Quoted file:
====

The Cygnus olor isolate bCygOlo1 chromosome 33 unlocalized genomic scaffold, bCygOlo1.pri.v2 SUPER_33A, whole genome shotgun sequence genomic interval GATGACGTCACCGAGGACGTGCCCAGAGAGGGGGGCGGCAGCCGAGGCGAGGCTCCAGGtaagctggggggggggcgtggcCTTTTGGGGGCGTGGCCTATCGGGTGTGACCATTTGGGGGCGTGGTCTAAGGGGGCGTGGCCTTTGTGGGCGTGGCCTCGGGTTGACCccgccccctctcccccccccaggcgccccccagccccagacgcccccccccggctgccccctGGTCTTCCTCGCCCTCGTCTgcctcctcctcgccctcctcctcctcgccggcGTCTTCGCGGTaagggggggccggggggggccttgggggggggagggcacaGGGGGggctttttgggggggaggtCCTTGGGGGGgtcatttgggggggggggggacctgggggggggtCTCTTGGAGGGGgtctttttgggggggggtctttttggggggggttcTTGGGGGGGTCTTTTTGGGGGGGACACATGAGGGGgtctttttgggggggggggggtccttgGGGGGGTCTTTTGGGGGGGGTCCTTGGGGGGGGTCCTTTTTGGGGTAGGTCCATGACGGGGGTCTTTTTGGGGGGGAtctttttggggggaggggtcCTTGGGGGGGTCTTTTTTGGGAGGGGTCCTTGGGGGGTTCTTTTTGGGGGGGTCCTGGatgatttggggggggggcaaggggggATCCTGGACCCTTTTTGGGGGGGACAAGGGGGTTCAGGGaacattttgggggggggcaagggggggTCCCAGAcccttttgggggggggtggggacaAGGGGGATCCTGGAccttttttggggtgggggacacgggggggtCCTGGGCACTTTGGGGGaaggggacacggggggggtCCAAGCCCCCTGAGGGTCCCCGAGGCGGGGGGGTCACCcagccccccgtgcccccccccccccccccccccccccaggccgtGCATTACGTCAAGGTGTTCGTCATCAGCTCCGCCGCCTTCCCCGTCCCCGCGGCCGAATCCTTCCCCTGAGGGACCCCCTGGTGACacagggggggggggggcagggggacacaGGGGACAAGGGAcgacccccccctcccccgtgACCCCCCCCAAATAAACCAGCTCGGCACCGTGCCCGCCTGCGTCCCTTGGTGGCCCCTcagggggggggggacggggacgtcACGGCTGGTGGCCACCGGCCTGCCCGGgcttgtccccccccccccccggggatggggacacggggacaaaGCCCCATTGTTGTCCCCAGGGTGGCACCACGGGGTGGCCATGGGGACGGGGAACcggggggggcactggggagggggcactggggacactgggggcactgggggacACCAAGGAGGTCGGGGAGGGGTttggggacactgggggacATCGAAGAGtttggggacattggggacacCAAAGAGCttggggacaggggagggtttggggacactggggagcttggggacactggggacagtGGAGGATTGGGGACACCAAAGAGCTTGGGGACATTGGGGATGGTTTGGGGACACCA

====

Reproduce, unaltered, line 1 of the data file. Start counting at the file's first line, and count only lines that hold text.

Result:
The Cygnus olor isolate bCygOlo1 chromosome 33 unlocalized genomic scaffold, bCygOlo1.pri.v2 SUPER_33A, whole genome shotgun sequence genomic interval GATGACGTCACCGAGGACGTGCCCAGAGAGGGGGGCGGCAGCCGAGGCGAGGCTCCAGGtaagctggggggggggcgtggcCTTTTGGGGGCGTGGCCTATCGGGTGTGACCATTTGGGGGCGTGGTCTAAGGGGGCGTGGCCTTTGTGGGCGTGGCCTCGGGTTGACCccgccccctctcccccccccaggcgccccccagccccagacgcccccccccggctgccccctGGTCTTCCTCGCCCTCGTCTgcctcctcctcgccctcctcctcctcgccggcGTCTTCGCGGTaagggggggccggggggggccttgggggggggagggcacaGGGGGggctttttgggggggaggtCCTTGGGGGGgtcatttgggggggggggggacctgggggggggtCTCTTGGAGGGGgtctttttgggggggggtctttttggggggggttcTTGGGGGGGTCTTTTTGGGGGGGACACATGAGGGGgtctttttgggggggggggggtccttgGGGGGGTCTTTTGGGGGGGGTCCTTGGGGGGGGTCCTTTTTGGGGTAGGTCCATGACGGGGGTCTTTTTGGGGGGGAtctttttggggggaggggtcCTTGGGGGGGTCTTTTTTGGGAGGGGTCCTTGGGGGGTTCTTTTTGGGGGGGTCCTGGatgatttggggggggggcaaggggggATCCTGGACCCTTTTTGGGGGGGACAAGGGGGTTCAGGGaacattttgggggggggcaagggggggTCCCAGAcccttttgggggggggtggggacaAGGGGGATCCTGGAccttttttggggtgggggacacgggggggtCCTGGGCACTTTGGGGGaaggggacacggggggggtCCAAGCCCCCTGAGGGTCCCCGAGGCGGGGGGGTCACCcagccccccgtgcccccccccccccccccccccccccaggccgtGCATTACGTCAAGGTGTTCGTCATCAGCTCCGCCGCCTTCCCCGTCCCCGCGGCCGAATCCTTCCCCTGAGGGACCCCCTGGTGACacagggggggggggggcagggggacacaGGGGACAAGGGAcgacccccccctcccccgtgACCCCCCCCAAATAAACCAGCTCGGCACCGTGCCCGCCTGCGTCCCTTGGTGGCCCCTcagggggggggggacggggacgtcACGGCTGGTGGCCACCGGCCTGCCCGGgcttgtccccccccccccccggggatggggacacggggacaaaGCCCCATTGTTGTCCCCAGGGTGGCACCACGGGGTGGCCATGGGGACGGGGAACcggggggggcactggggagggggcactggggacactgggggcactgggggacACCAAGGAGGTCGGGGAGGGGTttggggacactgggggacATCGAAGAGtttggggacattggggacacCAAAGAGCttggggacaggggagggtttggggacactggggagcttggggacactggggacagtGGAGGATTGGGGACACCAAAGAGCTTGGGGACATTGGGGATGGTTTGGGGACACCA